This opens up transformational opportunities for the study of structural biology, quantum materials, ultrafast chemistry, and novel states of matter. Since its initial operation in 2009, LCLS has enabled a remarkable series of studies, via its ability to provide atomic resolution information, with freeze-frame ‘movies’ of how atomic, chemical and biological systems evolve on ultrafast timescales.
Based on this success, a billion-dollar upgrade project is now underway that will increase the repetition rate by 4 orders of magnitude (from 120 Hz to 1 MHz), opening up entirely new scientific opportunities.
Access to LCLS is open to everyone, based purely on the scientific merit of the proposed experiments.
- X-ray free-electron lasers light up materials science NATURE REVIEWS MATERIALS 2018; 3 (9): 290–92
- The Linac Coherent Light Source: Recent Developments and Future Plans APPLIED SCIENCES-BASEL 2017; 7 (8)
The Linac Coherent Light Source
JOURNAL OF SYNCHROTRON RADIATION
2015; 22: 472-476
The Linac Coherent Light Source (LCLS) at the SLAC National Accelerator Laboratory was the first hard X-ray free-electron laser (FEL) to operate as a user facility. After five years of operation, LCLS is now a mature FEL user facility. Our personal views about opportunities and challenges inherent to these unique light sources are discussed.
View details for DOI 10.1107/S1600577515005196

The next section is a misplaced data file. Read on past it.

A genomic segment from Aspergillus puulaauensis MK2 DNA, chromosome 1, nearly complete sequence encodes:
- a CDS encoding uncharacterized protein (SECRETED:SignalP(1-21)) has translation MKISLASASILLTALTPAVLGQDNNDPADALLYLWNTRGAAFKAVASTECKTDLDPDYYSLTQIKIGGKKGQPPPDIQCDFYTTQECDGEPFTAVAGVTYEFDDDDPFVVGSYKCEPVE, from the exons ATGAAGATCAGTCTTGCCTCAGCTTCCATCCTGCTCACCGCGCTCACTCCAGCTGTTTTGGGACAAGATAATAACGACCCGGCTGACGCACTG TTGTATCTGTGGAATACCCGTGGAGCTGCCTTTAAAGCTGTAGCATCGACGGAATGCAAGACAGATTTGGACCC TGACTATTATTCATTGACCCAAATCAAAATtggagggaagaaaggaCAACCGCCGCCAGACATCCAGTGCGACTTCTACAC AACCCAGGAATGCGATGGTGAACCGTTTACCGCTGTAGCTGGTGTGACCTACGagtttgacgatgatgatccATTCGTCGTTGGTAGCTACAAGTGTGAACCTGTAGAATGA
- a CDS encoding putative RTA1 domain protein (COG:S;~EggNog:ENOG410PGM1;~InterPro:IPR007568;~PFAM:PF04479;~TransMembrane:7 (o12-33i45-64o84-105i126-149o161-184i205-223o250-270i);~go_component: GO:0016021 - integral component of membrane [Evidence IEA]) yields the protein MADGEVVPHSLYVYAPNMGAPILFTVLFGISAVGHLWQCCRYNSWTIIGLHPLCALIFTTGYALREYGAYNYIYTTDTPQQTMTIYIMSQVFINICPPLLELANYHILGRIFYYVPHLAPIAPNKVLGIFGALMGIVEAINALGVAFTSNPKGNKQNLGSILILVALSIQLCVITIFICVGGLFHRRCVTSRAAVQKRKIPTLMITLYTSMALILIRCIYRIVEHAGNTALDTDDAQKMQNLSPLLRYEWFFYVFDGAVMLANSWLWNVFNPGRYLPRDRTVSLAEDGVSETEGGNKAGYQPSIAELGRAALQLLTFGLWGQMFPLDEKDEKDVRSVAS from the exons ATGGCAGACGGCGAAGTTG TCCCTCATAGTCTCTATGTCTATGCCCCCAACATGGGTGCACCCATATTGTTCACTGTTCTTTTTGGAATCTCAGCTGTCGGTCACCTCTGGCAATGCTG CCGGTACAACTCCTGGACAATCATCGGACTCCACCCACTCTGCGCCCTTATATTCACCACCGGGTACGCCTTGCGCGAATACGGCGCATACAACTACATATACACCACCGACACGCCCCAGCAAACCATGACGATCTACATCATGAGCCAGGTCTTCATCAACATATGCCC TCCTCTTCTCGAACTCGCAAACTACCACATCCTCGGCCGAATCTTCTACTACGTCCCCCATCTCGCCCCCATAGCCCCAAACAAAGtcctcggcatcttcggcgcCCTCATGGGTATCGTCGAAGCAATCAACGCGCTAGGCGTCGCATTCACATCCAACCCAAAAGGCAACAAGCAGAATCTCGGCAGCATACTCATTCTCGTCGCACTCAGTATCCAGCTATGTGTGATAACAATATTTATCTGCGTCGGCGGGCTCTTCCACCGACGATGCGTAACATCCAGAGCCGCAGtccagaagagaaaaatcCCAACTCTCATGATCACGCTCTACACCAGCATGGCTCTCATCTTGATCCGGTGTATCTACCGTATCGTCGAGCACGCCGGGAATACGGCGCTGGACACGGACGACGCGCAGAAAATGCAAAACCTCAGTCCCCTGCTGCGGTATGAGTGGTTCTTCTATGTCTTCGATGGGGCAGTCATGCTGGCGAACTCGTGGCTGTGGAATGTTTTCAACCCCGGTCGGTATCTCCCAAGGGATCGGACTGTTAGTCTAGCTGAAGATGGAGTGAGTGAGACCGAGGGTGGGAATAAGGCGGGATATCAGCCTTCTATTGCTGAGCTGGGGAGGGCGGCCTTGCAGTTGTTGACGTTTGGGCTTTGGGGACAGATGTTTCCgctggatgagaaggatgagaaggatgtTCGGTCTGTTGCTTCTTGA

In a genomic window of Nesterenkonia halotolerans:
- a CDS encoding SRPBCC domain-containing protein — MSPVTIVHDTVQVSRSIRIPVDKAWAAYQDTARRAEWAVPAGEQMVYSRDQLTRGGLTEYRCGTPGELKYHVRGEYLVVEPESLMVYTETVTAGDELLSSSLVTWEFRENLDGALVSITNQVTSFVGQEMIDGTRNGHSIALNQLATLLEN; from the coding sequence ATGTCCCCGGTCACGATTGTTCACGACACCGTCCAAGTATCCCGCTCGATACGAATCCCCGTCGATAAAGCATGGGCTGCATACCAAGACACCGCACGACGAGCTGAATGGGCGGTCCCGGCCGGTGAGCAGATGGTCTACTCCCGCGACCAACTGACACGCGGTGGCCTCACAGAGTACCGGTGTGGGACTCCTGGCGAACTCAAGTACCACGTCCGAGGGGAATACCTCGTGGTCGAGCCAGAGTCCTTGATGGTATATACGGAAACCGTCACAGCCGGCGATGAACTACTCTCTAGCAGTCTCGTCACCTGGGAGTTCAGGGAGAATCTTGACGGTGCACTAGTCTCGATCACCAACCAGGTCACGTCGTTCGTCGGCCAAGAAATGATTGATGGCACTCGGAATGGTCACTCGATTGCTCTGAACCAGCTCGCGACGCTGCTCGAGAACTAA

View details for Web of Science ID 000353920300002
View details for PubMedID 25931055
View details for PubMedCentralID PMC4416663
LIFE TRITIUM PROCESSING: A SUSTAINABLE SOLUTION FOR CLOSING THE FUSION FUEL CYCLE
FUSION SCIENCE AND TECHNOLOGY
2013; 64 (2): 187-193
View details for Web of Science ID 000322939200018
LIFE: A SUSTAINABLE SOLUTION FOR DEVELOPING SAFE, CLEAN FUSION POWER
2013; 104 (6): 641-647
The National Ignition Facility (NIF) at the Lawrence Livermore National Laboratory (LLNL) in California is currently in operation with the goal to demonstrate fusion energy gain for the first time in the laboratory-also referred to as "ignition." Based on these demonstration experiments, the Laser Inertial Fusion Energy (LIFE) power plant is being designed at LLNL in partnership with other institutions with the goal to deliver baseload electricity from safe, secure, sustainable fusion power in a time scale that is consistent with the energy market needs. For this purpose, the LIFE design takes advantage of recent advances in diode-pumped, solid-state laser technology and adopts the paradigm of Line Replaceable Units used on the NIF to provide high levels of availability and maintainability and mitigate the need for advanced materials development. The LIFE market entry plant will demonstrate the feasibility of a closed fusion fuel cycle, including tritium breeding, extraction, processing, refueling, accountability, and safety, in a steady-state power-producing device. While many fusion plant designs require large quantities of tritium for startup and operations, a range of design choices made for the LIFE fuel cycle act to reduce the in-process tritium inventory. This paper presents an overview of the delivery plan and the preconceptual design of the LIFE facility with emphasis on the key safety design principles being adopted. In order to illustrate the favorable safety characteristics of the LIFE design, some initial accident analysis results are presented that indicate potential for a more attractive licensing regime than that of current fission reactors.
View details for DOI 10.1097/HP.0b013e31828d2fab
View details for Web of Science ID 000318483900012
View details for PubMedID 23629070
Lead (Pb) Hohlraum: Target for Inertial Fusion Energy